Twenty-one sisters living at the Lourdes Health Care Center on Belden Hill Road in Wilton will be moving by the end of this month as the nursing home is closed.

The future of Villa Notre Dame, part of the 38-acre campus, is also in question as the School Sisters of Notre Dame Atlantic-Midwest Province is in discussion with developers.

Both facilities serve as residences for retired or semi-retired sisters and sisters requiring skilled care. However, the need for this kind of residential space has decreased over the past several years, and all indications are that it will continue to decrease in the future. Therefore, the School Sisters are looking to divest of this property. The 85 or so sisters who will not be leaving this month will remain on the property for the foreseeable future.

A spokesperson for the sisters could not offer any details on what kind of development is under discussion but said negotiations with two developers are underway. Neither would be unable to provide skilled nursing care, which prompted the closing of the health care facility.

The sisters who will leave Lourdes will be moved to Ozanam Hall, a skilled-nursing facility of the Carmelite Sisters for the Aged and the Infirm, in Queens, N.Y. This move will occur during the week of Sept. 23-30.

“The decision to move the Sisters from Lourdes is not one that was made lightly,” a statement from the Atlantic-Midwest Province said. “It was done only after a great deal of prayer, dialogue and reflection.”

Villa Notre Dame

The convent has been operating in Wilton since 1961. The campus encompasses Villa Notre Dame, which includes 200 residential units, a dining facility, chapel, offices, gym, and commercial kitchen; the 40-bed Lourdes Healthcare Center, a Montessori School, and several houses.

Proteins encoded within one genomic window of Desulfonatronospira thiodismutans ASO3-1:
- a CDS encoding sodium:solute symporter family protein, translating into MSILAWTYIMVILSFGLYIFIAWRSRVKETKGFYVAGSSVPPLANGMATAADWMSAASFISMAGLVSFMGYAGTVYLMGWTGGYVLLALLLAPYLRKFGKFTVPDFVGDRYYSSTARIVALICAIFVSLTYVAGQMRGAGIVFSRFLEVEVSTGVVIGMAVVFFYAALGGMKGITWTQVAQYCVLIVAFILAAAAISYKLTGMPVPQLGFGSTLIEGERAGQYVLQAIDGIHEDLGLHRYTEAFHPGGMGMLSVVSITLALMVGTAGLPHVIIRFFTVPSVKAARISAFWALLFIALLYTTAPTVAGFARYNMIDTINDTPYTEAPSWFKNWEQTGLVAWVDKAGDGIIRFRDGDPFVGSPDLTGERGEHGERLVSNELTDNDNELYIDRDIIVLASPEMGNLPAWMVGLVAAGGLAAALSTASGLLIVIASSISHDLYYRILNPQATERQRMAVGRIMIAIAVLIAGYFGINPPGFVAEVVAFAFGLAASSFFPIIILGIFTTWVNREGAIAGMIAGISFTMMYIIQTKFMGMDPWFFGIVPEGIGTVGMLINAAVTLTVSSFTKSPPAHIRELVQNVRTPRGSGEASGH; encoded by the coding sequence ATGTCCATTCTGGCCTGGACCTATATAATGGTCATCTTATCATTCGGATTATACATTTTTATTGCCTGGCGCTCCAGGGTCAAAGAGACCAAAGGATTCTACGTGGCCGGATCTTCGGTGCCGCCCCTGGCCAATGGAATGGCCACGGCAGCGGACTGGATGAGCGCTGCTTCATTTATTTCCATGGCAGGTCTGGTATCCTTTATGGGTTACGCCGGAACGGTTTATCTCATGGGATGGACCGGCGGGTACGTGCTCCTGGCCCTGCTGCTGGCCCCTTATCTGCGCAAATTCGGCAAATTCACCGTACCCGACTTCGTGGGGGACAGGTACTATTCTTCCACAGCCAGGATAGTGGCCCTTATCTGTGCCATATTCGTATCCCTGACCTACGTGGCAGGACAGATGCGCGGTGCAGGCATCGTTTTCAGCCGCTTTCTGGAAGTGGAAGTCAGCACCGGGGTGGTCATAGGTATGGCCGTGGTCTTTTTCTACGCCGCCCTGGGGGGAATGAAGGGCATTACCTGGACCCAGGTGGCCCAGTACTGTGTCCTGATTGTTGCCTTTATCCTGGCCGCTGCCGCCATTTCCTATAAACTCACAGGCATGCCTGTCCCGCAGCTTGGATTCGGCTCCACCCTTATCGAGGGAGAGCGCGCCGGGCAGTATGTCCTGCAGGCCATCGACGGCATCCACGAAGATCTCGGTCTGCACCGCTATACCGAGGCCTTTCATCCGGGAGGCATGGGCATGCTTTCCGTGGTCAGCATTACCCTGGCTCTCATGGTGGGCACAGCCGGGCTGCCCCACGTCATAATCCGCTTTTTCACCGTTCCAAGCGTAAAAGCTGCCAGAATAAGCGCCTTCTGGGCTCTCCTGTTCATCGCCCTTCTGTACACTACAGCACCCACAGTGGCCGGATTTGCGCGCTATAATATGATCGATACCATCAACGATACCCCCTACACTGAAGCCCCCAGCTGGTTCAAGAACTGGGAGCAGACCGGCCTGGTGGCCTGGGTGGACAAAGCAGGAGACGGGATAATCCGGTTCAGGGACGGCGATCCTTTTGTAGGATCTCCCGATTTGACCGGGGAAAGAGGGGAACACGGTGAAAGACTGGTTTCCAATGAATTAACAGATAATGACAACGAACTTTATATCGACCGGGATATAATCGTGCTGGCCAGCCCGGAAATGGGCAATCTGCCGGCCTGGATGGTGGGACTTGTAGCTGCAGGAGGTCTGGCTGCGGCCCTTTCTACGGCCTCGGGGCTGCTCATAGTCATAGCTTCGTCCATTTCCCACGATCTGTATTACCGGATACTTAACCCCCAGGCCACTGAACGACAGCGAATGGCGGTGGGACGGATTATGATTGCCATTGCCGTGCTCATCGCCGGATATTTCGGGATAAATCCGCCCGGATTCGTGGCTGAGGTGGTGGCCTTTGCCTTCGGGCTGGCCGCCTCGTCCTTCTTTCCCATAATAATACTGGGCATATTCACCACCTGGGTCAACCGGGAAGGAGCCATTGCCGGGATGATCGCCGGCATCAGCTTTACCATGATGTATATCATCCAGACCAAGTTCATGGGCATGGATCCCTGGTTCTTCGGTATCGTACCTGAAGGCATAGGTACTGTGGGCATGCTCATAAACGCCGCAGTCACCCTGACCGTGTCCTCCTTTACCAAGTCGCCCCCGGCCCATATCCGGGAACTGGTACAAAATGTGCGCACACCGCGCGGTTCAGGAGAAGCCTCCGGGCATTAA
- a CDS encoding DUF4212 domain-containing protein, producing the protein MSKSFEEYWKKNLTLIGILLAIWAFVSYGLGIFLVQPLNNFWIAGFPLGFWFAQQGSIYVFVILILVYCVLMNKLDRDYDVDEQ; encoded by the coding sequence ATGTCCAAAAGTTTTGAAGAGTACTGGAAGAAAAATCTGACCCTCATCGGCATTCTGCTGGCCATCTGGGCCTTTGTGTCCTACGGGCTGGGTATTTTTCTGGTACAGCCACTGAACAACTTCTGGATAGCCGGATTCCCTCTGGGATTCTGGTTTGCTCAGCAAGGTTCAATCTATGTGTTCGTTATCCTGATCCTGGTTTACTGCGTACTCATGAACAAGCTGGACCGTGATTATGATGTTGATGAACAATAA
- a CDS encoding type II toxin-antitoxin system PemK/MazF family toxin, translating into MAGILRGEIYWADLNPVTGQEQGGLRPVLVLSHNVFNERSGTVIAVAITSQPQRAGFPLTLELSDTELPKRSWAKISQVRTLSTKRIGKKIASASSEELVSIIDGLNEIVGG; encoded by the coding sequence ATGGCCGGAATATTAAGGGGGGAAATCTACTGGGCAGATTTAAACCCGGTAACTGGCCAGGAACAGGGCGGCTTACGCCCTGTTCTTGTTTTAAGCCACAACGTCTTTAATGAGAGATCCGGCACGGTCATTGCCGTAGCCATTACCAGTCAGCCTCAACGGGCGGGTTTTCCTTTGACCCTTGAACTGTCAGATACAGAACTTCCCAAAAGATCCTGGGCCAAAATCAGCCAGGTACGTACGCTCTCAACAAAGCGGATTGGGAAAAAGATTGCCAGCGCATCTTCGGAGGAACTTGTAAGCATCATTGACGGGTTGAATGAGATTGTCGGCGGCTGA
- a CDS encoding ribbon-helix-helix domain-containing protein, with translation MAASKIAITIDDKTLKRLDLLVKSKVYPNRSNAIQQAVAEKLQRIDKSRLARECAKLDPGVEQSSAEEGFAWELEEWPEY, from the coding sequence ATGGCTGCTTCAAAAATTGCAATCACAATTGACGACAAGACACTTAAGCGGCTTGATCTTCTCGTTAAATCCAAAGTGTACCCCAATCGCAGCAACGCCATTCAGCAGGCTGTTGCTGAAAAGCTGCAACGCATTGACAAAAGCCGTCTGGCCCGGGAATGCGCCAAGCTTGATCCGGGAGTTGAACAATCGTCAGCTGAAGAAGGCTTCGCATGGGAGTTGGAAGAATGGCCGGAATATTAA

Villa Notre Dame was built as a college for the sisters, The College of Our Lady of Wilton. Only sisters or those in the process of becoming sisters (novices, postulants) were admitted as students.

Just last year, the sisters had installed a ground-mounted solar system complemented by a roof-mounted system on the healthcare center. The 122 kW ground-mounted system and 37 kW rooftop system generates about 200,000 kWh per year, about 25% of the campus’s electrical needs.

The system was also expected to generate about $20,600 a year in renewable energy credits and an average annual savings of more than $15,000 during the term of the power purchase agreement, according to MHR Development, which conducted the installation.

One of the most distinctive, and beloved, buildings on the campus is the chapel, which features a number of stained-glass windows designed by the Lithuanian artist V.K. Jonyas. The chapel was severely damaged by fire in January 1988 and to combat the blaze, firefighters had to break through several of the windows.

When Jonyas, who emigrated to the U.S., heard of the destruction he insisted on restoring them himself and the chapel was rededicated in November of the same year. The chapel has been the site of several concerts and special events through the years.

The School Sisters of Notre Dame is an international congregation, with nearly 2,400 sisters living and ministering in 30 countries. It was founded in 1833 in Bavaria and came to North America in 1847. The sisters direct their ministries toward education.

The Atlantic-Midwest Province is one of 10 provinces worldwide. Its members minister in and out of formal educational settings in more than 32 dioceses across North America and in England. They work in many places that serve people who are poor and marginalized, helping them further their education, find employment, or provide nutritious food for themselves and their families. They recognize that education of the whole person does not stop when the person finishes formal schooling.

Information: amssnd.org or 410-377-7774.